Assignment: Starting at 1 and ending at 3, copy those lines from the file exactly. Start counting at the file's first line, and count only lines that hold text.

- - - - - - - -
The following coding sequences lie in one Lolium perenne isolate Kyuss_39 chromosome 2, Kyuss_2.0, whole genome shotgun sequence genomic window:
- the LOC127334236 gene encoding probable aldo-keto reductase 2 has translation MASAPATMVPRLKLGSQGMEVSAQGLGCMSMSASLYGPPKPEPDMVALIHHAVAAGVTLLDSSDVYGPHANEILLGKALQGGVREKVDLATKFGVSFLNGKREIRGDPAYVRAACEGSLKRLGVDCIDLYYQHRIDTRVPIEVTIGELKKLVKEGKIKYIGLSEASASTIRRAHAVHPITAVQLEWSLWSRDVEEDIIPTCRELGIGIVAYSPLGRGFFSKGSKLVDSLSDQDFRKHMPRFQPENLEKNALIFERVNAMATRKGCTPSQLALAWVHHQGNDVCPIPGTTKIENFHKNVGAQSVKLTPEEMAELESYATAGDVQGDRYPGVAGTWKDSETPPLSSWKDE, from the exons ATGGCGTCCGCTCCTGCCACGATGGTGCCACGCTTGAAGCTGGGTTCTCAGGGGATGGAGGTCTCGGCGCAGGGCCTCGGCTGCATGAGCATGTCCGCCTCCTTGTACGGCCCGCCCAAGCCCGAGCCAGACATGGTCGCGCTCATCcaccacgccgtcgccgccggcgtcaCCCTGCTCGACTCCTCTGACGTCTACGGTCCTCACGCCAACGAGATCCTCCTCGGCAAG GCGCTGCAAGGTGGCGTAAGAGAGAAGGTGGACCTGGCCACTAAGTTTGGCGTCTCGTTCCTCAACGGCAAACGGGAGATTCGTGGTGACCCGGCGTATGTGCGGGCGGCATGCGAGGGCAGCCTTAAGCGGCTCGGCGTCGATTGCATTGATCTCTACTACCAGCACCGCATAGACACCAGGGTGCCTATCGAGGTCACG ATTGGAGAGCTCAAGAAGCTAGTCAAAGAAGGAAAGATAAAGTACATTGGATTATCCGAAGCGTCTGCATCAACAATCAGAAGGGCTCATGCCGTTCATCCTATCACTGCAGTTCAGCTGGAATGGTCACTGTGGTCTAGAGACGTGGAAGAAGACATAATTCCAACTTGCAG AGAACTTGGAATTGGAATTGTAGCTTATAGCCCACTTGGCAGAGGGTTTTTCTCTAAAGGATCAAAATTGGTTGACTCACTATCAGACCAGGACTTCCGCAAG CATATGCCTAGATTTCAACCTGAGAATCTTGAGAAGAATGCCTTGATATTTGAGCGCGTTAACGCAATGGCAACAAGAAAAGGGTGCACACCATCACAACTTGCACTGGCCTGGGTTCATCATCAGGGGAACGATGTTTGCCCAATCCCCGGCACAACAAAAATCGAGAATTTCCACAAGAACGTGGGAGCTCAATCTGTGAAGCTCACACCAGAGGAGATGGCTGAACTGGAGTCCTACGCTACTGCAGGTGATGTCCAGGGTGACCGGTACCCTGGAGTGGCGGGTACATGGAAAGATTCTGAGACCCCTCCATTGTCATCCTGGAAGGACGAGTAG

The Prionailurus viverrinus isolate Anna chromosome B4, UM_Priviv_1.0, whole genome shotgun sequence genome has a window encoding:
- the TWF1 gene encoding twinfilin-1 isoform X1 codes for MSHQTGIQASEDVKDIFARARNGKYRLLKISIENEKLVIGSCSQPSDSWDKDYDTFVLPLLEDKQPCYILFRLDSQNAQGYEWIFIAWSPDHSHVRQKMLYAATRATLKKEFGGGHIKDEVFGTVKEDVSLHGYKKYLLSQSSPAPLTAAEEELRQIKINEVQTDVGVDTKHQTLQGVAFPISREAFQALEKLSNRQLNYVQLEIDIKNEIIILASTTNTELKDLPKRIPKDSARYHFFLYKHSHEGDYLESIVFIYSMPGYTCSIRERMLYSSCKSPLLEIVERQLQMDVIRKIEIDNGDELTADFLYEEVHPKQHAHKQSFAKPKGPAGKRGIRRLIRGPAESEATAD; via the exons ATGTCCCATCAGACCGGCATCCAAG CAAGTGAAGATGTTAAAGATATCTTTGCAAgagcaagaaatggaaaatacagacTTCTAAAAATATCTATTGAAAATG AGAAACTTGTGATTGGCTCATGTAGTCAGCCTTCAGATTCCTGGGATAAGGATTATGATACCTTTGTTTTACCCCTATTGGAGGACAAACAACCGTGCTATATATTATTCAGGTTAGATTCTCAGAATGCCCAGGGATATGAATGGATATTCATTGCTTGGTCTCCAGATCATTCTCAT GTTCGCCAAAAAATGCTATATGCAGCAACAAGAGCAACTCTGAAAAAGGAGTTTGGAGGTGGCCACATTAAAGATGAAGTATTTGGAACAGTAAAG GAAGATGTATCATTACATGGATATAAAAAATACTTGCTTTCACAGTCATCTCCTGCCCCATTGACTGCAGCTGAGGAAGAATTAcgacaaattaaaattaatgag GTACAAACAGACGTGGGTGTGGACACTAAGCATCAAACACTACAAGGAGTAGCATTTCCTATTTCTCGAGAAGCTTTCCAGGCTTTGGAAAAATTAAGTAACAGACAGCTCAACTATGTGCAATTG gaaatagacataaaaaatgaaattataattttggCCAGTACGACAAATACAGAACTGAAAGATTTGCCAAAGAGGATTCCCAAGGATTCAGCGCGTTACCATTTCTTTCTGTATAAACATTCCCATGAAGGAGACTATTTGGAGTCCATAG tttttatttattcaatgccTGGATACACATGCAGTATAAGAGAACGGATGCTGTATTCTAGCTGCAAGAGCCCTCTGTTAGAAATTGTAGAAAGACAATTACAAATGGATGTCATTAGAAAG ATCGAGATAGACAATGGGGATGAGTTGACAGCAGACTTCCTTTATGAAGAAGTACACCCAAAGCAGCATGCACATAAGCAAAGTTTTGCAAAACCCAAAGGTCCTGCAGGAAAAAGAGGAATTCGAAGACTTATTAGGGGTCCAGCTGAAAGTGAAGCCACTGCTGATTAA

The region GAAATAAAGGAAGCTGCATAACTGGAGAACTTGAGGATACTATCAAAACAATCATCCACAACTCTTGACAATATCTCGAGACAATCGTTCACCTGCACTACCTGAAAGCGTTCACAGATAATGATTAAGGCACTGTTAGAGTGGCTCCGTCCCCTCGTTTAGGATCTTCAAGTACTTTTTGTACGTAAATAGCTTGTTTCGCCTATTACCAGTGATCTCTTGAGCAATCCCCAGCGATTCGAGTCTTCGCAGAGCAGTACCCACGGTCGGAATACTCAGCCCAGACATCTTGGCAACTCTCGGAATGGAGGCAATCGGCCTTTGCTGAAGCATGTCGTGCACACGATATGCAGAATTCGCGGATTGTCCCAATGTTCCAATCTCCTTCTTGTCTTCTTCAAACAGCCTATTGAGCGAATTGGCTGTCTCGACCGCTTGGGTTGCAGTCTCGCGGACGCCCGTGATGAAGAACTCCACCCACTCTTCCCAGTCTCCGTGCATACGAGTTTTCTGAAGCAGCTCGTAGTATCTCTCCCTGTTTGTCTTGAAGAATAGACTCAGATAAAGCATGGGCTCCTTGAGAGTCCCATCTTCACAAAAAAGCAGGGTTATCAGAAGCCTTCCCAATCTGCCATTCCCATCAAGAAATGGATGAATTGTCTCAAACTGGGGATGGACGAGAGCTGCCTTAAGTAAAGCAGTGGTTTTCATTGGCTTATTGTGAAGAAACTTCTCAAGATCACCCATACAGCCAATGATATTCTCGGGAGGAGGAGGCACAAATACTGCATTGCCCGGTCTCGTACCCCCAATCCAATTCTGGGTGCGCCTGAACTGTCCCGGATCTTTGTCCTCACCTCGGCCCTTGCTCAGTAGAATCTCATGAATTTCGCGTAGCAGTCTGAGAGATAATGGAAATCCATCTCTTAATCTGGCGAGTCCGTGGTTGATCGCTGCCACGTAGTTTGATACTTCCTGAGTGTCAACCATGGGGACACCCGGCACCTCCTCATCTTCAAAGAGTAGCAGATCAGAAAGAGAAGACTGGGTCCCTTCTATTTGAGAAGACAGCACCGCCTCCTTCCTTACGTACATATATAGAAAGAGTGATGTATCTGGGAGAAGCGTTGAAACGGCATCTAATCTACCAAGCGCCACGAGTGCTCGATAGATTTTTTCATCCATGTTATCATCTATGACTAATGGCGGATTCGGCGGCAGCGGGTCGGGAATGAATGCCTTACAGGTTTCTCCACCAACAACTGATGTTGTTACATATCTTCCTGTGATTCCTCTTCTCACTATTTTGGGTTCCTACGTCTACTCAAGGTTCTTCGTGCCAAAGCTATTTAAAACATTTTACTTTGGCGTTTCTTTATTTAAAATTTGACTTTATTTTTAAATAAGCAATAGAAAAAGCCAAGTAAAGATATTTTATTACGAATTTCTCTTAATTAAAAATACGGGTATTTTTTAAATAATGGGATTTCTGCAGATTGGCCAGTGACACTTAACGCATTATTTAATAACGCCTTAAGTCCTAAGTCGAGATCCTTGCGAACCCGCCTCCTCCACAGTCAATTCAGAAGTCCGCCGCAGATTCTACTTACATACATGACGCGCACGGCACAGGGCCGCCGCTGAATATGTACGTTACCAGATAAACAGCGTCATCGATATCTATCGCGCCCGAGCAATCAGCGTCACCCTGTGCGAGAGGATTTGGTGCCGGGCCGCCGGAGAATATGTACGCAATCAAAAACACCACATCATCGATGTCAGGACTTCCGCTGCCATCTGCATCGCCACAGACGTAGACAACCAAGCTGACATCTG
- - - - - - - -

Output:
The following coding sequences lie in one Lolium perenne isolate Kyuss_39 chromosome 2, Kyuss_2.0, whole genome shotgun sequence genomic window:
- the LOC127334236 gene encoding probable aldo-keto reductase 2 has translation MASAPATMVPRLKLGSQGMEVSAQGLGCMSMSASLYGPPKPEPDMVALIHHAVAAGVTLLDSSDVYGPHANEILLGKALQGGVREKVDLATKFGVSFLNGKREIRGDPAYVRAACEGSLKRLGVDCIDLYYQHRIDTRVPIEVTIGELKKLVKEGKIKYIGLSEASASTIRRAHAVHPITAVQLEWSLWSRDVEEDIIPTCRELGIGIVAYSPLGRGFFSKGSKLVDSLSDQDFRKHMPRFQPENLEKNALIFERVNAMATRKGCTPSQLALAWVHHQGNDVCPIPGTTKIENFHKNVGAQSVKLTPEEMAELESYATAGDVQGDRYPGVAGTWKDSETPPLSSWKDE, from the exons ATGGCGTCCGCTCCTGCCACGATGGTGCCACGCTTGAAGCTGGGTTCTCAGGGGATGGAGGTCTCGGCGCAGGGCCTCGGCTGCATGAGCATGTCCGCCTCCTTGTACGGCCCGCCCAAGCCCGAGCCAGACATGGTCGCGCTCATCcaccacgccgtcgccgccggcgtcaCCCTGCTCGACTCCTCTGACGTCTACGGTCCTCACGCCAACGAGATCCTCCTCGGCAAG GCGCTGCAAGGTGGCGTAAGAGAGAAGGTGGACCTGGCCACTAAGTTTGGCGTCTCGTTCCTCAACGGCAAACGGGAGATTCGTGGTGACCCGGCGTATGTGCGGGCGGCATGCGAGGGCAGCCTTAAGCGGCTCGGCGTCGATTGCATTGATCTCTACTACCAGCACCGCATAGACACCAGGGTGCCTATCGAGGTCACG ATTGGAGAGCTCAAGAAGCTAGTCAAAGAAGGAAAGATAAAGTACATTGGATTATCCGAAGCGTCTGCATCAACAATCAGAAGGGCTCATGCCGTTCATCCTATCACTGCAGTTCAGCTGGAATGGTCACTGTGGTCTAGAGACGTGGAAGAAGACATAATTCCAACTTGCAG AGAACTTGGAATTGGAATTGTAGCTTATAGCCCACTTGGCAGAGGGTTTTTCTCTAAAGGATCAAAATTGGTTGACTCACTATCAGACCAGGACTTCCGCAAG CATATGCCTAGATTTCAACCTGAGAATCTTGAGAAGAATGCCTTGATATTTGAGCGCGTTAACGCAATGGCAACAAGAAAAGGGTGCACACCATCACAACTTGCACTGGCCTGGGTTCATCATCAGGGGAACGATGTTTGCCCAATCCCCGGCACAACAAAAATCGAGAATTTCCACAAGAACGTGGGAGCTCAATCTGTGAAGCTCACACCAGAGGAGATGGCTGAACTGGAGTCCTACGCTACTGCAGGTGATGTCCAGGGTGACCGGTACCCTGGAGTGGCGGGTACATGGAAAGATTCTGAGACCCCTCCATTGTCATCCTGGAAGGACGAGTAG

The Prionailurus viverrinus isolate Anna chromosome B4, UM_Priviv_1.0, whole genome shotgun sequence genome has a window encoding: